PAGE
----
Board chair Naidoo reflects on first 100 days in office, says Cricket SA on right path to self-correction
Cricket SA (CSA) board chairperson Lawson Naidoo said while the proverbial storm is not over, there are encouraging signs the organisation is on the right path to self-correction and recovery.
Naidoo said this while delivering his report at an annual general meeting at the weekend where CSA reported a loss of R221m for the year ended in April.
Despite the loss, the organisation reported an unqualified report and that it is liquid and a going concern.
The CSA meeting was the first since the new majority independent board led by Naidoo was constituted in June and also marked a reflection of their first 100 days office.
“I am honoured to have this opportunity to present the CSA integrated report 2020/21, which captures the organisation’s work over the past financial year ending in April 2021,” said Naidoo.
He said the board has hit the ground running with 14 meetings between June 22 and October 9 in their quest to address the administrative shortfalls, governance and reputational issues that have plagued CSA over the past few years.
“We have held many meetings of the board and sub committees which sometimes ran into late at night as we sought to meticulously sift through the priority areas that demand our attention.
“This was by no means an easy task as many areas were competing for our attention, and I say this while acknowledging the valiant efforts of the interim board to steady the ship, the members council and, not least of all, the dedication and commitment of the staff.”
CSA has solid foundations that are being laid to make the organisation great again, he said.
“CSA is blessed to be endowed with a board of consummate professionals who are also passionate about the game and share a vision of restoring cricket to its former glory.”
The new CSA board’s first 100 days have been spent on restoring the credibility and reputation of the organisation with all its stakeholders.
“Our first point of call was to reach out to our stakeholders to assure them the CSA is well on the path of self-correction and recovery.
“These events have proven to be fruitful, have begun to cultivate a sense of optimism and have started a critical process of rebuilding that trust.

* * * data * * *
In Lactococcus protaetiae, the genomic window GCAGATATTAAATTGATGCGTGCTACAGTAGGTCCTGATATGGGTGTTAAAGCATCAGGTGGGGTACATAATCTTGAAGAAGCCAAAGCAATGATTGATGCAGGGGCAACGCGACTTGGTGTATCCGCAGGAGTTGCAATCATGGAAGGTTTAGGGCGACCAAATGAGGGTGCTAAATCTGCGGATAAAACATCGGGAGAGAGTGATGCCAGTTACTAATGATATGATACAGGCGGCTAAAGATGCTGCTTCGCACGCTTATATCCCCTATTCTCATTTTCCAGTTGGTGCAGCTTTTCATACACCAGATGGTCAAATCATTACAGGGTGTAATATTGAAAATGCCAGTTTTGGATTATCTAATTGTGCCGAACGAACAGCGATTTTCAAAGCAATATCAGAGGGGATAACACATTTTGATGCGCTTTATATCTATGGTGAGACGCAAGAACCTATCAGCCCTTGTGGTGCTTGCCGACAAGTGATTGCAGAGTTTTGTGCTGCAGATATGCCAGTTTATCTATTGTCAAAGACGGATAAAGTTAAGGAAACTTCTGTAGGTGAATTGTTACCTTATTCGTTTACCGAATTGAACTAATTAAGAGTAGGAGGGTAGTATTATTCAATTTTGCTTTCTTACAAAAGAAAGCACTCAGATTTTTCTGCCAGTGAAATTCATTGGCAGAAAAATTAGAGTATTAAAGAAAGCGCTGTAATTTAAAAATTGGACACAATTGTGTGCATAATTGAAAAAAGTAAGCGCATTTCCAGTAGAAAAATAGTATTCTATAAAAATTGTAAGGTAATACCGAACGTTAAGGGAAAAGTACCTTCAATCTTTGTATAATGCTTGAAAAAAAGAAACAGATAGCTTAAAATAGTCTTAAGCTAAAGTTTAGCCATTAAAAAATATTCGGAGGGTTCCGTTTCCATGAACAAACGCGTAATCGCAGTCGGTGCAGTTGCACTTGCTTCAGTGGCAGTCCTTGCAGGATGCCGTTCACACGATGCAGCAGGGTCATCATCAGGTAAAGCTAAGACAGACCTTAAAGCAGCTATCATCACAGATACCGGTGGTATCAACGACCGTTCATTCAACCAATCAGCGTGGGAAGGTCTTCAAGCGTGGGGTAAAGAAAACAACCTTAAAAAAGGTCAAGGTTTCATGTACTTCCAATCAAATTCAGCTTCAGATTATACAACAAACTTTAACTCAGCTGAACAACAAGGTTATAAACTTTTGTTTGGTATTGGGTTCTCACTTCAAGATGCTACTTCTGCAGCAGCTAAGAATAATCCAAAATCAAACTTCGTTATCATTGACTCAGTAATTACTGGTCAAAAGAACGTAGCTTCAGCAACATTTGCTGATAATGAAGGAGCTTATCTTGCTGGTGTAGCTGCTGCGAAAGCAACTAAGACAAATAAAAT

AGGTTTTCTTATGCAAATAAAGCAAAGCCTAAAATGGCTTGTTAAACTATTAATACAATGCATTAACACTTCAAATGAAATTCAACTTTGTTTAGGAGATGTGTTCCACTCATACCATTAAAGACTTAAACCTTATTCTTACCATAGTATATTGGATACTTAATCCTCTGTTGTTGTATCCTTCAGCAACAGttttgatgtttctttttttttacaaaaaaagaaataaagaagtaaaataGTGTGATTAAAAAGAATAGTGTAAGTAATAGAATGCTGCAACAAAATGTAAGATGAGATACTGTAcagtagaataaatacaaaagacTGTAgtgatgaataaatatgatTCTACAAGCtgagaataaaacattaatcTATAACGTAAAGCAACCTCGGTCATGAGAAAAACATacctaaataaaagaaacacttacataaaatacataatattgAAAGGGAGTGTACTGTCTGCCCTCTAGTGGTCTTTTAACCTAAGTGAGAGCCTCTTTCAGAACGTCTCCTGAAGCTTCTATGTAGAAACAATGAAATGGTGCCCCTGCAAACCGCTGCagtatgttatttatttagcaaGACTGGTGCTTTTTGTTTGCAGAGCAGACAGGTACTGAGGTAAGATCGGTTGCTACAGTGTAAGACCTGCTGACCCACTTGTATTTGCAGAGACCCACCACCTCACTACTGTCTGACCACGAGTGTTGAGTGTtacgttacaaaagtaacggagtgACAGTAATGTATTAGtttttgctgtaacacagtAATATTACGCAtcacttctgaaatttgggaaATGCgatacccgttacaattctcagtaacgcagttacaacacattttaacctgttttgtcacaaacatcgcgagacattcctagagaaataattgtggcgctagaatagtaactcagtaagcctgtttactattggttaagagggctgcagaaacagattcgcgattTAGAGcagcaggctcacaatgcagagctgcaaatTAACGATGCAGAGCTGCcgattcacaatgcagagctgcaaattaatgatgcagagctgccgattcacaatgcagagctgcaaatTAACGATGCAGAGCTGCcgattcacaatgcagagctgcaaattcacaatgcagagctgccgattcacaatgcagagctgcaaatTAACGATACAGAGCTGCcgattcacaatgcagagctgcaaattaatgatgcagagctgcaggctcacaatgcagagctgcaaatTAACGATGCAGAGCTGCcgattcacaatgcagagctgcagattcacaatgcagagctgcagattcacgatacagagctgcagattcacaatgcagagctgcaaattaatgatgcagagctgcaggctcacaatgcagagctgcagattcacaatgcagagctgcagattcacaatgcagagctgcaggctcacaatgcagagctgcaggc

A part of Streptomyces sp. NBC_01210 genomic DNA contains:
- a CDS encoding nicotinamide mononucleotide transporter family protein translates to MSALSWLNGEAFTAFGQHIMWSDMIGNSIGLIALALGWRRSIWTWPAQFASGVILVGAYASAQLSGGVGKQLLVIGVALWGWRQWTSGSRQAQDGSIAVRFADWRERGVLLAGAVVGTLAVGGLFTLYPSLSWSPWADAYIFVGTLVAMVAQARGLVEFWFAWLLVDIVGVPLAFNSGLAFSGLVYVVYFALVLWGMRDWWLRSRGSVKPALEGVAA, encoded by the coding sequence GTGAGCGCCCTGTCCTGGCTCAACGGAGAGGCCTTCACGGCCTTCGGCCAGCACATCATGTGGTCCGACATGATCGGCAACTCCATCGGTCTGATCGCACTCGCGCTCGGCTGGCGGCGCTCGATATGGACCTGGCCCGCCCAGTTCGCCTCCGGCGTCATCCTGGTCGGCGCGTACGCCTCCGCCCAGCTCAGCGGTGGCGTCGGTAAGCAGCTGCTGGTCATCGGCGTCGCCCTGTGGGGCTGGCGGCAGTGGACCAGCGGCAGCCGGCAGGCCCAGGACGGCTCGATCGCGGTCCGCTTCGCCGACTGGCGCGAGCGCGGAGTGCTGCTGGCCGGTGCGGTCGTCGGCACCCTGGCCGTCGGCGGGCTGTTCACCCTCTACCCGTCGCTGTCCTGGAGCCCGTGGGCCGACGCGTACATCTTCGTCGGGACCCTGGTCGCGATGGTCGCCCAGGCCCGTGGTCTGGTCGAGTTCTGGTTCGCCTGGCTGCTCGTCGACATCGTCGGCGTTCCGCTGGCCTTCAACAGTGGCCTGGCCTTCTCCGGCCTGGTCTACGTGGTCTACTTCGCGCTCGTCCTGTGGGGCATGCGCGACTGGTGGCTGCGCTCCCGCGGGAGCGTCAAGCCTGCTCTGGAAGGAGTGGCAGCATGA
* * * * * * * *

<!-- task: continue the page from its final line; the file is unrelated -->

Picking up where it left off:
“We need to work together as the cricket family if we are to fulfil the aspirations of players at allevels of the game, the fans, the staff of CSA and our partners and stakeholders.”
Naidoo said the CSA has devised a five-year turnaround strategy ahead of the organisation’s 30th anniversary.
“We are acutely aware of our responsibilities to the cricket-loving nation who have high expectations of us, and rightly so. We cannot dare fail them.”
CSA finances and operations have been overseen by three different boards since the Chris Nenzani-led board resigned en masse in October last year.
The previous board, before they were replaced with a ministerial appointed interim board in November, drew up a strategy from 2020 to 2024.
The strategy was amended by the interim board and now the Naidoo-led board.
“In many respects this is a unique report in that the year under review was presided over by two distinctive boards and has been signed off by a third board.
“I am pleased to inform you that despite the challenges the CSA has been through, we have achieved an unqualified audit.
“We have used this integrated report as a marker for certain strategic interventions that are at an advanced stage of planning.
“The board’s five-year strategy has been engineered so the CSA has the right values, the right people, the right systems and the right structures in place to ensure the organisation is financially sustainable, administratively competent and an enticing organisation to do business with.
“These are the strong foundations that are going to be necessary for expanding the game to all corners of our country and to propel us to success on the international stage.”